When living with Spinal Cord Injury and Disease (SCI/D), health impacts what someone can do and how much energy they have to do it. While there is currently no cure for SCI, there are ways to manage the condition to optimize functioning. One key is to prevent secondary conditions, such as pressure sores, respiratory infections, bowel problems, pain and others, that can decrease independence, increase health care costs and result in more hospital stays. In other words, they can prevent the individual with SCI from getting on with their life. 

Michelle A. Meade, Ph.D. Rehabilitation Psychologist and Assistant Professor in the Department of Physical Medicine at Rehabilitation at the University of Michigan, believes that one way to promote health among this population is to focus on skill development. That is, Meade believes that secondary conditions can be prevented or minimized by performance of health behaviors or health maintenance steps (like performing pressure reliefs to prevent skin problems) and that being able to perform these behaviors consistently requires self-management skills. With funding from the PVA Education Foundation (grant #576), Meade developed the self-management program  - Health Mechanics - specifically for individuals with SCI/D.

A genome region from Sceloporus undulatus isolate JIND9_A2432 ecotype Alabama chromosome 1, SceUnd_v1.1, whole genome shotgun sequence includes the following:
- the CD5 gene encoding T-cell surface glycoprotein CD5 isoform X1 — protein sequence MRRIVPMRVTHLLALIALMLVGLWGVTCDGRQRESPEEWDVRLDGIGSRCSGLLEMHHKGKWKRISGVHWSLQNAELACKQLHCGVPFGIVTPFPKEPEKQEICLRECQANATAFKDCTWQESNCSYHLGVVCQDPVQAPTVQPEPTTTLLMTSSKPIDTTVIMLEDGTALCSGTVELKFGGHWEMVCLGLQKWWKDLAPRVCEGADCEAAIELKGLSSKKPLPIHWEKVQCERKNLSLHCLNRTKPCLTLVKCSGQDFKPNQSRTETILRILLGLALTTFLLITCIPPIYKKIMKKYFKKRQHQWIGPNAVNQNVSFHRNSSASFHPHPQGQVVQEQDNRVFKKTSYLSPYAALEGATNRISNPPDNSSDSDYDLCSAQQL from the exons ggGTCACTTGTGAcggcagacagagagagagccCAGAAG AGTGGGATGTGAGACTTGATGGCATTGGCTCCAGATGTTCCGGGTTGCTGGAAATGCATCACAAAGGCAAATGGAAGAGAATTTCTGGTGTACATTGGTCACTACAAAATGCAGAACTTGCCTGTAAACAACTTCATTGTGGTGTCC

Health Mechanics: Tools for the Self-Management of Spinal Cord Injury and Disease (SCI/D) is comprehensive yet flexible enough to be used to assist individuals with different backgrounds and levels of experience focus on any one of the myriad of behaviors that are necessary for managing SCI. The basic skills or tools that are taught in this program are attitudeself-monitoringproblem-solvingcommunicationorganization, and stress management

The Health Mechanics program is written so that it can be used either by individuals with SCI/D or individuals who are working with them to facilitate skill development. It is constructed as a conversation or discussion with the individual with SCI/D who is reading or using the program. However, facilitators (be they family members, health care providers, peer mentors, or others) can also use this guide, either directly quoting or paraphrasing the language and concepts in this guide. 

A supplemental program Facilitating Health Mechanics was also created to assist care providers (i.e., family members, physical and occupational therapists, nurses, physicians) support the development and use of self-management skills as well as to help this group think about their own assumptions, expectations and communication style. This program was based on the premise that only optimum health care will only be achieved when providers and patients have matching (or at least complementary) expectations. Together, these programs provide additional tools that both individuals with SCI/D and care providers to use to optimize health. 

Please contact Dr. Meade (mameade@umich.edu) with feedback, errors and suggestions.